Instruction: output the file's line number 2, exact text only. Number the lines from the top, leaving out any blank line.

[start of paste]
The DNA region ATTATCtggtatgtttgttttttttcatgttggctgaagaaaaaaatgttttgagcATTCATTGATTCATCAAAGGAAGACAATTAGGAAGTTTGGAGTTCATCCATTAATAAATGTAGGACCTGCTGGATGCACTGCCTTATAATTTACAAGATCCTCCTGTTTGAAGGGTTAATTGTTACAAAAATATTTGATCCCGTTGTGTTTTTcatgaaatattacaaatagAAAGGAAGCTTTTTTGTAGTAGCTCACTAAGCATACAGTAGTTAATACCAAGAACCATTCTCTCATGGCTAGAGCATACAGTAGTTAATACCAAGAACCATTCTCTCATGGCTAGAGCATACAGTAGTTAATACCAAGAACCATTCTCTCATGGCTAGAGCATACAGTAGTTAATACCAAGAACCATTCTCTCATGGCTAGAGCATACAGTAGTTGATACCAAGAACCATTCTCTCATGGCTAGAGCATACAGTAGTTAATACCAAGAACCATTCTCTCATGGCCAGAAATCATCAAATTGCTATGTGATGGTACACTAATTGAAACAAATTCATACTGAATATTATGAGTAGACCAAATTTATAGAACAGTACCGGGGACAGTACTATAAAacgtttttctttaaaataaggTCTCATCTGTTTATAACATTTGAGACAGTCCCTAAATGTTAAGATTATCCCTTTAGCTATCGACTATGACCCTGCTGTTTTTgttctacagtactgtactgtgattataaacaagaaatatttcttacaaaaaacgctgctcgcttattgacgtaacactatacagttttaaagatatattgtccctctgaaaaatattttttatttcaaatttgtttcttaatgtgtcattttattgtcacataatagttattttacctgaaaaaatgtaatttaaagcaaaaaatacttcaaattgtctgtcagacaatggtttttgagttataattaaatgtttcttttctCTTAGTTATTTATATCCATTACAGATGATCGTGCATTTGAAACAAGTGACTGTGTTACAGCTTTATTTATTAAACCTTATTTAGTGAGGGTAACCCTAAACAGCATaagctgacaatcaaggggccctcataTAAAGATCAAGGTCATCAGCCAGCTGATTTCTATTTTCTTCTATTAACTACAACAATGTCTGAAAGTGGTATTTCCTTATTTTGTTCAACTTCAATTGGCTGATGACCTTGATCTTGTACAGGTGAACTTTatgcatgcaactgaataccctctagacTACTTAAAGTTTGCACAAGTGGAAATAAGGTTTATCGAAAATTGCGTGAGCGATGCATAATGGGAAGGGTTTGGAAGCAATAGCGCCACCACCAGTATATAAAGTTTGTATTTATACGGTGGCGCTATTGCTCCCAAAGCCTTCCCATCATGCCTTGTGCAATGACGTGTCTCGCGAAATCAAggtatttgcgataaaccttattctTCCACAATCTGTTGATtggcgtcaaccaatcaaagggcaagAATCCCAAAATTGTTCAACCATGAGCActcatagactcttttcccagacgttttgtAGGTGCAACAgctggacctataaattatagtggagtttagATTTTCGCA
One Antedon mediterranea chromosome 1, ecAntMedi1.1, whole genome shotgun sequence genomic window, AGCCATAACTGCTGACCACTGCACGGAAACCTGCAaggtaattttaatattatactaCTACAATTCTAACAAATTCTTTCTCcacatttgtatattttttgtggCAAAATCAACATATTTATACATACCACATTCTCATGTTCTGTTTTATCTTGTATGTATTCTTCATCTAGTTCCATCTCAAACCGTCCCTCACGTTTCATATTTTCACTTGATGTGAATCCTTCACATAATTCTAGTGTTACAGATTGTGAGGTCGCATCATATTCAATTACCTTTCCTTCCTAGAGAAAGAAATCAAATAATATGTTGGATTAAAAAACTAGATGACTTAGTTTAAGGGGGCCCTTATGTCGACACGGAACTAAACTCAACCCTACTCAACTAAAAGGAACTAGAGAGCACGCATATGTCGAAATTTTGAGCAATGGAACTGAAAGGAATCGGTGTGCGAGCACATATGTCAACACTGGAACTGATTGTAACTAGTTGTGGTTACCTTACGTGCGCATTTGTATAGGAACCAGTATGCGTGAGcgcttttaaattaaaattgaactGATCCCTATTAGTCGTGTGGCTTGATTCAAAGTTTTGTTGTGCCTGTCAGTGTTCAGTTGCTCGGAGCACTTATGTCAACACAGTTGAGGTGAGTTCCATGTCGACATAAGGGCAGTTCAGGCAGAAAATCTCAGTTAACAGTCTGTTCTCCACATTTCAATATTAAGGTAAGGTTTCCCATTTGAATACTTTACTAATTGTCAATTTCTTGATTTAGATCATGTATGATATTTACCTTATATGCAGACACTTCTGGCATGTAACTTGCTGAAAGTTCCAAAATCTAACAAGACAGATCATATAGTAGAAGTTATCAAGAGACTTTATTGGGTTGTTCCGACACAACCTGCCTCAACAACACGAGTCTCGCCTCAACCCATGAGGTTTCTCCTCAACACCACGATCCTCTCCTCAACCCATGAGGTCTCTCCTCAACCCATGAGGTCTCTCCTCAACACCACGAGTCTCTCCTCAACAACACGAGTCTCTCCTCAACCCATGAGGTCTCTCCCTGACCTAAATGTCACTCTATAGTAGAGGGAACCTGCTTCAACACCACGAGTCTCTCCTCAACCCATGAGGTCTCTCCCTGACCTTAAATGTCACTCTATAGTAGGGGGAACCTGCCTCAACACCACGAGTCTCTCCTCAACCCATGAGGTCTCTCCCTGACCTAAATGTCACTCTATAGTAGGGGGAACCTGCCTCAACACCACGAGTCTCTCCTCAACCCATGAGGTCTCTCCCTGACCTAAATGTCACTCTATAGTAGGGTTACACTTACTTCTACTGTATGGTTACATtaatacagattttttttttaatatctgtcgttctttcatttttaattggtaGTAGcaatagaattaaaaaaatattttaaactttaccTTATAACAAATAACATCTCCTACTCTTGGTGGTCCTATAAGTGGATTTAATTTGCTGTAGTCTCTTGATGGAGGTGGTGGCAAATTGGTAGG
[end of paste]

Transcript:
One Antedon mediterranea chromosome 1, ecAntMedi1.1, whole genome shotgun sequence genomic window, AGCCATAACTGCTGACCACTGCACGGAAACCTGCAaggtaattttaatattatactaCTACAATTCTAACAAATTCTTTCTCcacatttgtatattttttgtggCAAAATCAACATATTTATACATACCACATTCTCATGTTCTGTTTTATCTTGTATGTATTCTTCATCTAGTTCCATCTCAAACCGTCCCTCACGTTTCATATTTTCACTTGATGTGAATCCTTCACATAATTCTAGTGTTACAGATTGTGAGGTCGCATCATATTCAATTACCTTTCCTTCCTAGAGAAAGAAATCAAATAATATGTTGGATTAAAAAACTAGATGACTTAGTTTAAGGGGGCCCTTATGTCGACACGGAACTAAACTCAACCCTACTCAACTAAAAGGAACTAGAGAGCACGCATATGTCGAAATTTTGAGCAATGGAACTGAAAGGAATCGGTGTGCGAGCACATATGTCAACACTGGAACTGATTGTAACTAGTTGTGGTTACCTTACGTGCGCATTTGTATAGGAACCAGTATGCGTGAGcgcttttaaattaaaattgaactGATCCCTATTAGTCGTGTGGCTTGATTCAAAGTTTTGTTGTGCCTGTCAGTGTTCAGTTGCTCGGAGCACTTATGTCAACACAGTTGAGGTGAGTTCCATGTCGACATAAGGGCAGTTCAGGCAGAAAATCTCAGTTAACAGTCTGTTCTCCACATTTCAATATTAAGGTAAGGTTTCCCATTTGAATACTTTACTAATTGTCAATTTCTTGATTTAGATCATGTATGATATTTACCTTATATGCAGACACTTCTGGCATGTAACTTGCTGAAAGTTCCAAAATCTAACAAGACAGATCATATAGTAGAAGTTATCAAGAGACTTTATTGGGTTGTTCCGACACAACCTGCCTCAACAACACGAGTCTCGCCTCAACCCATGAGGTTTCTCCTCAACACCACGATCCTCTCCTCAACCCATGAGGTCTCTCCTCAACCCATGAGGTCTCTCCTCAACACCACGAGTCTCTCCTCAACAACACGAGTCTCTCCTCAACCCATGAGGTCTCTCCCTGACCTAAATGTCACTCTATAGTAGAGGGAACCTGCTTCAACACCACGAGTCTCTCCTCAACCCATGAGGTCTCTCCCTGACCTTAAATGTCACTCTATAGTAGGGGGAACCTGCCTCAACACCACGAGTCTCTCCTCAACCCATGAGGTCTCTCCCTGACCTAAATGTCACTCTATAGTAGGGGGAACCTGCCTCAACACCACGAGTCTCTCCTCAACCCATGAGGTCTCTCCCTGACCTAAATGTCACTCTATAGTAGGGTTACACTTACTTCTACTGTATGGTTACATtaatacagattttttttttaatatctgtcgttctttcatttttaattggtaGTAGcaatagaattaaaaaaatattttaaactttaccTTATAACAAATAACATCTCCTACTCTTGGTGGTCCTATAAGTGGATTTAATTTGCTGTAGTCTCTTGATGGAGGTGGTGGCAAATTGGTAGG